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Volume 16, Number 1-2

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Determining the effectiveness of a vibrotactile balance prosthesis
Full Text Featured Article (443 KB)
pp. 45 - 56
Robert J. Peterka, Conrad Wall III, Erna Kentala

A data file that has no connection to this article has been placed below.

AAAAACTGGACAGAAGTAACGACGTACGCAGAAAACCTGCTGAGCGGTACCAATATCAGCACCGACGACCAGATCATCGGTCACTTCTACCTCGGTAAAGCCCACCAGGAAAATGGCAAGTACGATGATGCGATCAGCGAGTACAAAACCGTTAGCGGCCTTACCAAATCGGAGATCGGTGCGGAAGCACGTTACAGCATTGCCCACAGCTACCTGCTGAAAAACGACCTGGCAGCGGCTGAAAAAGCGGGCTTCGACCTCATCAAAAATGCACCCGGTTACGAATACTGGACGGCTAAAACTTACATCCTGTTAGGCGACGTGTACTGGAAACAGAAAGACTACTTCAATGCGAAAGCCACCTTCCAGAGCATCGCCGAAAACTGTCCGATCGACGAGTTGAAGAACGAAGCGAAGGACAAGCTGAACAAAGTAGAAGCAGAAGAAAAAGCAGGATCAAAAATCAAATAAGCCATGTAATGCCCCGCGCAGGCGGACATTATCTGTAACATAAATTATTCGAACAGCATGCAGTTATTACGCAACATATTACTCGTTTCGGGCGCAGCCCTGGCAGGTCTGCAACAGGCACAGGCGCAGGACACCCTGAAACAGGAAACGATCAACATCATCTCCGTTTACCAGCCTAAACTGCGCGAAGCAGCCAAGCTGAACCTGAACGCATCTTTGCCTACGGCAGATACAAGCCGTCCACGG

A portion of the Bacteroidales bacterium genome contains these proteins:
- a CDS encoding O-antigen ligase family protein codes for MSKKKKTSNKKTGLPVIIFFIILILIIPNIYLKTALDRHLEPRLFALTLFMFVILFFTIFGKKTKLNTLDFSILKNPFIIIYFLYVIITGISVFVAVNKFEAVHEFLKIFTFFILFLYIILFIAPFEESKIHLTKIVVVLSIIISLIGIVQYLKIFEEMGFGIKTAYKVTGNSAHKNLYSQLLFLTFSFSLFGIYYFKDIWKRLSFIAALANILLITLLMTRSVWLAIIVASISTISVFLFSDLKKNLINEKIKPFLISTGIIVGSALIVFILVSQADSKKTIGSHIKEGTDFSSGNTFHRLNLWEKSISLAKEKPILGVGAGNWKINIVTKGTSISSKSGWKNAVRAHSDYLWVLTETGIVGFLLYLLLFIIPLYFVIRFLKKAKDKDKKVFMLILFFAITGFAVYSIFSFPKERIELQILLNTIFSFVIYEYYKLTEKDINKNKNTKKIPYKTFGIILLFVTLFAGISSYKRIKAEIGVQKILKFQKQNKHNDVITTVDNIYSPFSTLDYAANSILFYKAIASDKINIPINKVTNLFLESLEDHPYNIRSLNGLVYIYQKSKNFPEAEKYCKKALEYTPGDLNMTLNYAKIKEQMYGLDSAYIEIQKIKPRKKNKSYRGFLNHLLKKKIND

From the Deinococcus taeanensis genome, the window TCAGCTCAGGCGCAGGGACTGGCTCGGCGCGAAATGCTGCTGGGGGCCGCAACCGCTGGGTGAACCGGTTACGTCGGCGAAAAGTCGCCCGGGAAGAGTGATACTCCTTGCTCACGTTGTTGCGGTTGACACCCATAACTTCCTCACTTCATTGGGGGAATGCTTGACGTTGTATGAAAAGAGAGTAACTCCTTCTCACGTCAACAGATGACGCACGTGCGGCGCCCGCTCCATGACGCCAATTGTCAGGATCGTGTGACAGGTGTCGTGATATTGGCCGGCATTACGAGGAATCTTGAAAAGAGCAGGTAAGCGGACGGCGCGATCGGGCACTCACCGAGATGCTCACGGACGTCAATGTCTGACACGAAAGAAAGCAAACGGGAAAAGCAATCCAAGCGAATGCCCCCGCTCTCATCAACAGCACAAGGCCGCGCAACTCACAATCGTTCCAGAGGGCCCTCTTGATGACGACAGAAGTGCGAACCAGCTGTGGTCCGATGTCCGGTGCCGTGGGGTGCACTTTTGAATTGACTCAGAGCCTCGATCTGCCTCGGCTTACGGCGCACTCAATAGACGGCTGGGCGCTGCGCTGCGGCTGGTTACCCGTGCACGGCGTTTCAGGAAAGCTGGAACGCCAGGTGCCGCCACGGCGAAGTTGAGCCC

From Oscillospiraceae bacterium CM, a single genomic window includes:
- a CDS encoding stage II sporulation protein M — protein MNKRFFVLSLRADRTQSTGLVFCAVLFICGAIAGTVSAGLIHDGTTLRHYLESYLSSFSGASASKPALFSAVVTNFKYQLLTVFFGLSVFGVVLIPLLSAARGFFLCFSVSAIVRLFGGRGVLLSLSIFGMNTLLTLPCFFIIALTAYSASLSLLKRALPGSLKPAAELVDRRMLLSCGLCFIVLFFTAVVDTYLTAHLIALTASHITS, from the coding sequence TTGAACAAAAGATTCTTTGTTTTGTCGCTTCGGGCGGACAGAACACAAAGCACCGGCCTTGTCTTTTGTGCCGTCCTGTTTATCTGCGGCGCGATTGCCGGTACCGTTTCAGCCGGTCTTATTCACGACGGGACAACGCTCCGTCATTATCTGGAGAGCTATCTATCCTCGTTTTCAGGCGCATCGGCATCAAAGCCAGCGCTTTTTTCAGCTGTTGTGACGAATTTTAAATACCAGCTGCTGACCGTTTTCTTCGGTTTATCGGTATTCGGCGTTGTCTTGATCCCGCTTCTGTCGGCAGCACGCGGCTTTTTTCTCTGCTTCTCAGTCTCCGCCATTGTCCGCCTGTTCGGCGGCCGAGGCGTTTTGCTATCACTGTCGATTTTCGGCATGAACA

We present a quantitative method for characterizing the effectiveness of a balance prosthesis based on tactile vibrators. The balance prosthesis used an array of 12 tactile vibrators (tactors) placed on the anterior and posterior surfaces of the torso to provide body orientation feedback related to the angular position and velocity of anterior-posterior body sway. Body sway was evoked in subjects with normal sensory function and in vestibular loss subjects by rotating the support surface upon which a test subject stood with eyes closed. Tests were performed both with (tactor trials) and without (control trials) the prosthesis activated. Several amplitudes of support surface stimulation were presented with each stimulus following a pseudorandom motion profile. For each stimulus amplitude, a transfer function analysis characterized the amplitude (gain) and timing (phase) of body sway evoked by the support surface stimulus over a frequency range of 0.017 to 2.2 Hz. A comparison of transfer function results from the control trials of normal subjects with results from tactor trials of vestibular loss subjects provided a quantitative measure of the effectiveness of the balance prosthesis in substituting for missing vestibular information. Although this method was illustrated using a specific balance prosthesis, the method is general and could be applied to balance prostheses that utilize other technology.

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